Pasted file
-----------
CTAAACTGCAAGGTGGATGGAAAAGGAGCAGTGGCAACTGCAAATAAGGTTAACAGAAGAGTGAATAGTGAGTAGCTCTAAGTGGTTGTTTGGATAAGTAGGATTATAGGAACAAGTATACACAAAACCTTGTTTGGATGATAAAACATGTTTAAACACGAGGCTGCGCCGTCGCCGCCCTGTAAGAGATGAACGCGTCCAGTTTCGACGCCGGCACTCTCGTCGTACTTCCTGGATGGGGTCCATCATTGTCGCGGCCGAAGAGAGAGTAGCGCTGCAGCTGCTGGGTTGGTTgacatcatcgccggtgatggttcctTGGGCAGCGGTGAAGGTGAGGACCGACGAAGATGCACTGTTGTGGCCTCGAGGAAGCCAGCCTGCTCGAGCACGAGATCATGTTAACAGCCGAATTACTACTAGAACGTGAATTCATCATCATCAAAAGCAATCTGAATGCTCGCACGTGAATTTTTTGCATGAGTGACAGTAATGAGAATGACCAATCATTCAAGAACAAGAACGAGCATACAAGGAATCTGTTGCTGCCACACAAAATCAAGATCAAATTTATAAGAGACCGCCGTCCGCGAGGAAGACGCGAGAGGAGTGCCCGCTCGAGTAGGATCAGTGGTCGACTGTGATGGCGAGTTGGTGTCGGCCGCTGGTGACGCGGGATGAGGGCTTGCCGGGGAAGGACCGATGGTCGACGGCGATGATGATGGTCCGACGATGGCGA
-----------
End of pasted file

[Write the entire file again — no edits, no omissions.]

CTAAACTGCAAGGTGGATGGAAAAGGAGCAGTGGCAACTGCAAATAAGGTTAACAGAAGAGTGAATAGTGAGTAGCTCTAAGTGGTTGTTTGGATAAGTAGGATTATAGGAACAAGTATACACAAAACCTTGTTTGGATGATAAAACATGTTTAAACACGAGGCTGCGCCGTCGCCGCCCTGTAAGAGATGAACGCGTCCAGTTTCGACGCCGGCACTCTCGTCGTACTTCCTGGATGGGGTCCATCATTGTCGCGGCCGAAGAGAGAGTAGCGCTGCAGCTGCTGGGTTGGTTgacatcatcgccggtgatggttcctTGGGCAGCGGTGAAGGTGAGGACCGACGAAGATGCACTGTTGTGGCCTCGAGGAAGCCAGCCTGCTCGAGCACGAGATCATGTTAACAGCCGAATTACTACTAGAACGTGAATTCATCATCATCAAAAGCAATCTGAATGCTCGCACGTGAATTTTTTGCATGAGTGACAGTAATGAGAATGACCAATCATTCAAGAACAAGAACGAGCATACAAGGAATCTGTTGCTGCCACACAAAATCAAGATCAAATTTATAAGAGACCGCCGTCCGCGAGGAAGACGCGAGAGGAGTGCCCGCTCGAGTAGGATCAGTGGTCGACTGTGATGGCGAGTTGGTGTCGGCCGCTGGTGACGCGGGATGAGGGCTTGCCGGGGAAGGACCGATGGTCGACGGCGATGATGATGGTCCGACGATGGCGA